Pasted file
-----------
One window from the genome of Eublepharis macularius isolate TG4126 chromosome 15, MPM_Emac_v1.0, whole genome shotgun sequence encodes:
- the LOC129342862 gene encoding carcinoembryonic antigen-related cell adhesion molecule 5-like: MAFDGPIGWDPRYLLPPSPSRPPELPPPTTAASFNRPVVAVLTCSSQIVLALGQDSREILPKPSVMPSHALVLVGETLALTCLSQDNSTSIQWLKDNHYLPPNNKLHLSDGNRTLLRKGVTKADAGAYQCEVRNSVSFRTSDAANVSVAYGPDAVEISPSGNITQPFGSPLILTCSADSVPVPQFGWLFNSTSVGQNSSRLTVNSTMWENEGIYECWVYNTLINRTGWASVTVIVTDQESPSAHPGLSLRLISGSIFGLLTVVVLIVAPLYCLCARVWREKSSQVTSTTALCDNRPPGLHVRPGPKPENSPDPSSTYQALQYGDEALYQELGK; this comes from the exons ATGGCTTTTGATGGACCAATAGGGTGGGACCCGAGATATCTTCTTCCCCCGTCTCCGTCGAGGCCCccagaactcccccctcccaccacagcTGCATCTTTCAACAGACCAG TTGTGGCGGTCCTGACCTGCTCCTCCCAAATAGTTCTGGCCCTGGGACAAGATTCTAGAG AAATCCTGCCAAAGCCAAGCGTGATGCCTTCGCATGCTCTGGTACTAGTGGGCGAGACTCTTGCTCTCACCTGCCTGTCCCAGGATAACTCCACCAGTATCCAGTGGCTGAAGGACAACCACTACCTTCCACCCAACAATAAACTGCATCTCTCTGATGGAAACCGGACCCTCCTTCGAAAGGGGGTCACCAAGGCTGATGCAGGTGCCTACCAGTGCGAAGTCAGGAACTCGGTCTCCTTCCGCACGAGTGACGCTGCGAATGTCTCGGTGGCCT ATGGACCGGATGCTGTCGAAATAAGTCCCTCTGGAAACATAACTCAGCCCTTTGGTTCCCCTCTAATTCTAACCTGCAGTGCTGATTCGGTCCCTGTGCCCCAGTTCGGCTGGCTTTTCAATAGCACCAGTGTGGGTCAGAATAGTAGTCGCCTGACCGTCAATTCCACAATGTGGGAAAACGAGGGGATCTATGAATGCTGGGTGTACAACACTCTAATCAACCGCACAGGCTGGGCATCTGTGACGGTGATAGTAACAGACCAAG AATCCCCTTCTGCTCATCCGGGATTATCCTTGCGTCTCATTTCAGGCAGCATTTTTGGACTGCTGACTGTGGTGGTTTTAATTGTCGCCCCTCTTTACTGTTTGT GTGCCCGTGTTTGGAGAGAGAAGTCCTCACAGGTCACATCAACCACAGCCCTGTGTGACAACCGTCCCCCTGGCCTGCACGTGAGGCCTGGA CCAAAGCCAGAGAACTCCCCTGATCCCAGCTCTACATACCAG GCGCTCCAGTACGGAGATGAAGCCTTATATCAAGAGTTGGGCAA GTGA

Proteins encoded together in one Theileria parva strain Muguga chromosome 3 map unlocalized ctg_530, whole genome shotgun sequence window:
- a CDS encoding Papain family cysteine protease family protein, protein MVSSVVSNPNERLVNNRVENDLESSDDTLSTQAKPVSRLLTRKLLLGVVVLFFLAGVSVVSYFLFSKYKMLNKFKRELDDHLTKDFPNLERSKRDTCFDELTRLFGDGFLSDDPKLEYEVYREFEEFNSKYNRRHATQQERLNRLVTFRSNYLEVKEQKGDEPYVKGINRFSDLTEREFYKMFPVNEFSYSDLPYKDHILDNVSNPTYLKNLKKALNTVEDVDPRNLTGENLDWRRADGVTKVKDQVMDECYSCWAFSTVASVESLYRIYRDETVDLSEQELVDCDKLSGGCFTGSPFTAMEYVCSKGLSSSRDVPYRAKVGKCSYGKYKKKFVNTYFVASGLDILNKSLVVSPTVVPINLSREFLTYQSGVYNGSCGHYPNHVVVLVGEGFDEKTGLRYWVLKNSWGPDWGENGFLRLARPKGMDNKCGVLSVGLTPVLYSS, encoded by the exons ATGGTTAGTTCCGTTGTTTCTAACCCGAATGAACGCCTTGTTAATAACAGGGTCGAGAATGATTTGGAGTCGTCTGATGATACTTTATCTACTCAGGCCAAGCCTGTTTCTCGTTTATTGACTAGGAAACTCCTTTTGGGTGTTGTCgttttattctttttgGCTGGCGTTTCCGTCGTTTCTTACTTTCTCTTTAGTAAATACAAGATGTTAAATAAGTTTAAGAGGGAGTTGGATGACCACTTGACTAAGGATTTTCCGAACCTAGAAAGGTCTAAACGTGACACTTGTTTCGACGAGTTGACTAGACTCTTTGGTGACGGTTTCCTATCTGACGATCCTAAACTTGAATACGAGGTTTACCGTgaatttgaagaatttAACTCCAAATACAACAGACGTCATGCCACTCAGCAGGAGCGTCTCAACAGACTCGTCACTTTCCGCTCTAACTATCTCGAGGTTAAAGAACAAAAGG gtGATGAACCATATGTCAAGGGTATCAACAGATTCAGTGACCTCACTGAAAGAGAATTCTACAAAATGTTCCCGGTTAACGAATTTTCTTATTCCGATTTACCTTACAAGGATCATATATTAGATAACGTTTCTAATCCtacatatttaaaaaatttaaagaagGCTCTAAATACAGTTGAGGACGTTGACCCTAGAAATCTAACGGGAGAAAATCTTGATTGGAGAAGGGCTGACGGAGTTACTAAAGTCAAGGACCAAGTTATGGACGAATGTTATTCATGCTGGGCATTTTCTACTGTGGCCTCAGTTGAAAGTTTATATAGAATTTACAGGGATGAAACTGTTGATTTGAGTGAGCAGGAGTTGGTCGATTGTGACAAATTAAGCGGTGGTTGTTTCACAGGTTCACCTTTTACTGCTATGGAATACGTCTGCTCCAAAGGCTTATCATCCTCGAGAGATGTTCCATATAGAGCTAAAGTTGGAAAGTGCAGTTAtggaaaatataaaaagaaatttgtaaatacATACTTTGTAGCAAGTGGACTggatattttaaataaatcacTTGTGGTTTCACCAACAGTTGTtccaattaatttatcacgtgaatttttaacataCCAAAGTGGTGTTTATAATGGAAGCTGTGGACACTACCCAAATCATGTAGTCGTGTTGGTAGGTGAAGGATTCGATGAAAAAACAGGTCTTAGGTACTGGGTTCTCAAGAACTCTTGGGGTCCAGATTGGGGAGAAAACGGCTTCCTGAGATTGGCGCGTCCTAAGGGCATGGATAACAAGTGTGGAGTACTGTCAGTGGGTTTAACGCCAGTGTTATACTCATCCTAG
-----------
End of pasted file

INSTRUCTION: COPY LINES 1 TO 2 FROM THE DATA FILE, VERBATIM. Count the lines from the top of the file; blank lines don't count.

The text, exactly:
One window from the genome of Eublepharis macularius isolate TG4126 chromosome 15, MPM_Emac_v1.0, whole genome shotgun sequence encodes:
- the LOC129342862 gene encoding carcinoembryonic antigen-related cell adhesion molecule 5-like: MAFDGPIGWDPRYLLPPSPSRPPELPPPTTAASFNRPVVAVLTCSSQIVLALGQDSREILPKPSVMPSHALVLVGETLALTCLSQDNSTSIQWLKDNHYLPPNNKLHLSDGNRTLLRKGVTKADAGAYQCEVRNSVSFRTSDAANVSVAYGPDAVEISPSGNITQPFGSPLILTCSADSVPVPQFGWLFNSTSVGQNSSRLTVNSTMWENEGIYECWVYNTLINRTGWASVTVIVTDQESPSAHPGLSLRLISGSIFGLLTVVVLIVAPLYCLCARVWREKSSQVTSTTALCDNRPPGLHVRPGPKPENSPDPSSTYQALQYGDEALYQELGK; this comes from the exons ATGGCTTTTGATGGACCAATAGGGTGGGACCCGAGATATCTTCTTCCCCCGTCTCCGTCGAGGCCCccagaactcccccctcccaccacagcTGCATCTTTCAACAGACCAG TTGTGGCGGTCCTGACCTGCTCCTCCCAAATAGTTCTGGCCCTGGGACAAGATTCTAGAG AAATCCTGCCAAAGCCAAGCGTGATGCCTTCGCATGCTCTGGTACTAGTGGGCGAGACTCTTGCTCTCACCTGCCTGTCCCAGGATAACTCCACCAGTATCCAGTGGCTGAAGGACAACCACTACCTTCCACCCAACAATAAACTGCATCTCTCTGATGGAAACCGGACCCTCCTTCGAAAGGGGGTCACCAAGGCTGATGCAGGTGCCTACCAGTGCGAAGTCAGGAACTCGGTCTCCTTCCGCACGAGTGACGCTGCGAATGTCTCGGTGGCCT ATGGACCGGATGCTGTCGAAATAAGTCCCTCTGGAAACATAACTCAGCCCTTTGGTTCCCCTCTAATTCTAACCTGCAGTGCTGATTCGGTCCCTGTGCCCCAGTTCGGCTGGCTTTTCAATAGCACCAGTGTGGGTCAGAATAGTAGTCGCCTGACCGTCAATTCCACAATGTGGGAAAACGAGGGGATCTATGAATGCTGGGTGTACAACACTCTAATCAACCGCACAGGCTGGGCATCTGTGACGGTGATAGTAACAGACCAAG AATCCCCTTCTGCTCATCCGGGATTATCCTTGCGTCTCATTTCAGGCAGCATTTTTGGACTGCTGACTGTGGTGGTTTTAATTGTCGCCCCTCTTTACTGTTTGT GTGCCCGTGTTTGGAGAGAGAAGTCCTCACAGGTCACATCAACCACAGCCCTGTGTGACAACCGTCCCCCTGGCCTGCACGTGAGGCCTGGA CCAAAGCCAGAGAACTCCCCTGATCCCAGCTCTACATACCAG GCGCTCCAGTACGGAGATGAAGCCTTATATCAAGAGTTGGGCAA GTGA